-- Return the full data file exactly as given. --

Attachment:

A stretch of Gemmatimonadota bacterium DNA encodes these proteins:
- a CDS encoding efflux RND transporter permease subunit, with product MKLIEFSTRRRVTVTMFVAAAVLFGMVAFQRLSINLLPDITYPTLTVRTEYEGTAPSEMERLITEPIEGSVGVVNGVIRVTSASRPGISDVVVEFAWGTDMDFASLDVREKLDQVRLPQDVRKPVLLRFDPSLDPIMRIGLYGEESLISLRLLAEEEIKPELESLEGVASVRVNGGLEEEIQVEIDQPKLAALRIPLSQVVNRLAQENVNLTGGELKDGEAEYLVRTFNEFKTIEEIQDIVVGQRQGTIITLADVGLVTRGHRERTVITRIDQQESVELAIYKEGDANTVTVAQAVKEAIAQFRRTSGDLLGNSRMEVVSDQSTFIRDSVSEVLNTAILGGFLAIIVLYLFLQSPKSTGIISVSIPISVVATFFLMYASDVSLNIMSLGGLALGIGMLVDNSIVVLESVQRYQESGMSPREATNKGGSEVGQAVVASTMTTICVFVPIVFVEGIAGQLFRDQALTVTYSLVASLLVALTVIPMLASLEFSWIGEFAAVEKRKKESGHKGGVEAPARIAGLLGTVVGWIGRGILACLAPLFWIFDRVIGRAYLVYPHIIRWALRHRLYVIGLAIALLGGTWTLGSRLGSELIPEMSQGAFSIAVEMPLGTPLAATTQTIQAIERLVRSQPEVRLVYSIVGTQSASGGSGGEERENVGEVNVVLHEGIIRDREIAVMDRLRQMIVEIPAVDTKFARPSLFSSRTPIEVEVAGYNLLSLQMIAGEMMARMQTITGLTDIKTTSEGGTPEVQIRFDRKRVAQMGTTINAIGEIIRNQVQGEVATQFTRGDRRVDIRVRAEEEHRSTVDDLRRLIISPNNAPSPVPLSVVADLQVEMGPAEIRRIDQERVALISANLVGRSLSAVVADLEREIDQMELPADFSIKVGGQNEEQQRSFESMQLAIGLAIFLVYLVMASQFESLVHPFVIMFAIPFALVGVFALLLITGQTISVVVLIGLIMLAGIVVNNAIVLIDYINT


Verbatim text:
A stretch of Gemmatimonadota bacterium DNA encodes these proteins:
- a CDS encoding efflux RND transporter permease subunit, with product MKLIEFSTRRRVTVTMFVAAAVLFGMVAFQRLSINLLPDITYPTLTVRTEYEGTAPSEMERLITEPIEGSVGVVNGVIRVTSASRPGISDVVVEFAWGTDMDFASLDVREKLDQVRLPQDVRKPVLLRFDPSLDPIMRIGLYGEESLISLRLLAEEEIKPELESLEGVASVRVNGGLEEEIQVEIDQPKLAALRIPLSQVVNRLAQENVNLTGGELKDGEAEYLVRTFNEFKTIEEIQDIVVGQRQGTIITLADVGLVTRGHRERTVITRIDQQESVELAIYKEGDANTVTVAQAVKEAIAQFRRTSGDLLGNSRMEVVSDQSTFIRDSVSEVLNTAILGGFLAIIVLYLFLQSPKSTGIISVSIPISVVATFFLMYASDVSLNIMSLGGLALGIGMLVDNSIVVLESVQRYQESGMSPREATNKGGSEVGQAVVASTMTTICVFVPIVFVEGIAGQLFRDQALTVTYSLVASLLVALTVIPMLASLEFSWIGEFAAVEKRKKESGHKGGVEAPARIAGLLGTVVGWIGRGILACLAPLFWIFDRVIGRAYLVYPHIIRWALRHRLYVIGLAIALLGGTWTLGSRLGSELIPEMSQGAFSIAVEMPLGTPLAATTQTIQAIERLVRSQPEVRLVYSIVGTQSASGGSGGEERENVGEVNVVLHEGIIRDREIAVMDRLRQMIVEIPAVDTKFARPSLFSSRTPIEVEVAGYNLLSLQMIAGEMMARMQTITGLTDIKTTSEGGTPEVQIRFDRKRVAQMGTTINAIGEIIRNQVQGEVATQFTRGDRRVDIRVRAEEEHRSTVDDLRRLIISPNNAPSPVPLSVVADLQVEMGPAEIRRIDQERVALISANLVGRSLSAVVADLEREIDQMELPADFSIKVGGQNEEQQRSFESMQLAIGLAIFLVYLVMASQFESLVHPFVIMFAIPFALVGVFALLLITGQTISVVVLIGLIMLAGIVVNNAIVLIDYINT